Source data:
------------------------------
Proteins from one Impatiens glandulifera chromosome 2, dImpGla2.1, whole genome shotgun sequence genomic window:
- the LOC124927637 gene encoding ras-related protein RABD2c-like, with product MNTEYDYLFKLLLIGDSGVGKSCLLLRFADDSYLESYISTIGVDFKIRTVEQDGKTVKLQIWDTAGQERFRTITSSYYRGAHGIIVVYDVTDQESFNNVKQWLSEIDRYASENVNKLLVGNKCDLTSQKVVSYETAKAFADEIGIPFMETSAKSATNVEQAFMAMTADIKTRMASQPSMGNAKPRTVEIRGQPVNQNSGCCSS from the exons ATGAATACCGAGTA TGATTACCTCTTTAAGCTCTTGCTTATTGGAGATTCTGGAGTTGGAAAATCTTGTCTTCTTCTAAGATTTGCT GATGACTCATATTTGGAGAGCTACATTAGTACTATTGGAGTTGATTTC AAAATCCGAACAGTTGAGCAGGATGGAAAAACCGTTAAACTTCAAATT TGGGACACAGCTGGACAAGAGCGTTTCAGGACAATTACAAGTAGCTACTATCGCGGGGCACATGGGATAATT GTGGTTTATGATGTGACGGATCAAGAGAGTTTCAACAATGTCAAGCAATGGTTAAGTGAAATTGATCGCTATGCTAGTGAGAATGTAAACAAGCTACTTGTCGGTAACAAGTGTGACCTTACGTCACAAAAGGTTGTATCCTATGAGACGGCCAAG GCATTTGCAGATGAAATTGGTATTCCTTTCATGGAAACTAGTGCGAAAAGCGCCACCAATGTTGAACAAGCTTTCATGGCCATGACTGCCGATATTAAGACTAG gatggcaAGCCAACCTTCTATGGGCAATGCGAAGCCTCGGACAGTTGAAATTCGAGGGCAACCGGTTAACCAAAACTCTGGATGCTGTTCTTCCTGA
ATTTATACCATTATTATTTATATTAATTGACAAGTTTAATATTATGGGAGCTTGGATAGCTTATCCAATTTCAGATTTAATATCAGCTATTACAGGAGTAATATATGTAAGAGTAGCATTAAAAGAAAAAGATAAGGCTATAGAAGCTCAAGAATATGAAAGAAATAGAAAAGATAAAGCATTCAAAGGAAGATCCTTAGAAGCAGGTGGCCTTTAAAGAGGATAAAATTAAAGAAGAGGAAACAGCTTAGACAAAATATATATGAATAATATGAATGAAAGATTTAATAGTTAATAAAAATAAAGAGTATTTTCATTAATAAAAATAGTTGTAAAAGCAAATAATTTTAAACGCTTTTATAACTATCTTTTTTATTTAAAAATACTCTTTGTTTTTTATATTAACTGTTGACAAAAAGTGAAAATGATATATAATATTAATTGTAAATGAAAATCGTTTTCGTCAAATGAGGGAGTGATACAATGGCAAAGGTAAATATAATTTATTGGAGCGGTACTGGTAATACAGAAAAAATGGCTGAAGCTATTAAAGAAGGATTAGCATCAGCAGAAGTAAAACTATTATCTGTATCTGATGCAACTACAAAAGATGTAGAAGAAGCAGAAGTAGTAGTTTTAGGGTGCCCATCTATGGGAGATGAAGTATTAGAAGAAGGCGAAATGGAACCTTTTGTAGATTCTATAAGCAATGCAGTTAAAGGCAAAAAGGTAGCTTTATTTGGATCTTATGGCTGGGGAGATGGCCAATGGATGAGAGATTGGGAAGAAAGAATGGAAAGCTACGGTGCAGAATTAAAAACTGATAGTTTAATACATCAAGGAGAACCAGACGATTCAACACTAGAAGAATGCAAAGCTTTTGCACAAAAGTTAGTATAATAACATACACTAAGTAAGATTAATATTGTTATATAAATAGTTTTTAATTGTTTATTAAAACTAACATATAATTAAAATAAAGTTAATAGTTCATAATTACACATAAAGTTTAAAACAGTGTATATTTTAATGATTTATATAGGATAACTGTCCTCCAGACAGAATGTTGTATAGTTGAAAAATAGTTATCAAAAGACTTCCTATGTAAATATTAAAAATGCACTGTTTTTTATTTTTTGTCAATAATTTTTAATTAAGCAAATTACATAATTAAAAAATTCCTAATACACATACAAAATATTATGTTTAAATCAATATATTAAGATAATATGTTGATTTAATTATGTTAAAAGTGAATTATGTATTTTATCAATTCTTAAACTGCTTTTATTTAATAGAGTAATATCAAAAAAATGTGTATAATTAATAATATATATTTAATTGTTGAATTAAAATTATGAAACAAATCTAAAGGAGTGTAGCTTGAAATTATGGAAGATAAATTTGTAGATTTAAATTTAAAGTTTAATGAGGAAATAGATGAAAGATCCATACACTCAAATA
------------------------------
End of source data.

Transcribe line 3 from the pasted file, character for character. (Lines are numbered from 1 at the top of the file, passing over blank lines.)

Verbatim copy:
ATTTATACCATTATTATTTATATTAATTGACAAGTTTAATATTATGGGAGCTTGGATAGCTTATCCAATTTCAGATTTAATATCAGCTATTACAGGAGTAATATATGTAAGAGTAGCATTAAAAGAAAAAGATAAGGCTATAGAAGCTCAAGAATATGAAAGAAATAGAAAAGATAAAGCATTCAAAGGAAGATCCTTAGAAGCAGGTGGCCTTTAAAGAGGATAAAATTAAAGAAGAGGAAACAGCTTAGACAAAATATATATGAATAATATGAATGAAAGATTTAATAGTTAATAAAAATAAAGAGTATTTTCATTAATAAAAATAGTTGTAAAAGCAAATAATTTTAAACGCTTTTATAACTATCTTTTTTATTTAAAAATACTCTTTGTTTTTTATATTAACTGTTGACAAAAAGTGAAAATGATATATAATATTAATTGTAAATGAAAATCGTTTTCGTCAAATGAGGGAGTGATACAATGGCAAAGGTAAATATAATTTATTGGAGCGGTACTGGTAATACAGAAAAAATGGCTGAAGCTATTAAAGAAGGATTAGCATCAGCAGAAGTAAAACTATTATCTGTATCTGATGCAACTACAAAAGATGTAGAAGAAGCAGAAGTAGTAGTTTTAGGGTGCCCATCTATGGGAGATGAAGTATTAGAAGAAGGCGAAATGGAACCTTTTGTAGATTCTATAAGCAATGCAGTTAAAGGCAAAAAGGTAGCTTTATTTGGATCTTATGGCTGGGGAGATGGCCAATGGATGAGAGATTGGGAAGAAAGAATGGAAAGCTACGGTGCAGAATTAAAAACTGATAGTTTAATACATCAAGGAGAACCAGACGATTCAACACTAGAAGAATGCAAAGCTTTTGCACAAAAGTTAGTATAATAACATACACTAAGTAAGATTAATATTGTTATATAAATAGTTTTTAATTGTTTATTAAAACTAACATATAATTAAAATAAAGTTAATAGTTCATAATTACACATAAAGTTTAAAACAGTGTATATTTTAATGATTTATATAGGATAACTGTCCTCCAGACAGAATGTTGTATAGTTGAAAAATAGTTATCAAAAGACTTCCTATGTAAATATTAAAAATGCACTGTTTTTTATTTTTTGTCAATAATTTTTAATTAAGCAAATTACATAATTAAAAAATTCCTAATACACATACAAAATATTATGTTTAAATCAATATATTAAGATAATATGTTGATTTAATTATGTTAAAAGTGAATTATGTATTTTATCAATTCTTAAACTGCTTTTATTTAATAGAGTAATATCAAAAAAATGTGTATAATTAATAATATATATTTAATTGTTGAATTAAAATTATGAAACAAATCTAAAGGAGTGTAGCTTGAAATTATGGAAGATAAATTTGTAGATTTAAATTTAAAGTTTAATGAGGAAATAGATGAAAGATCCATACACTCAAATA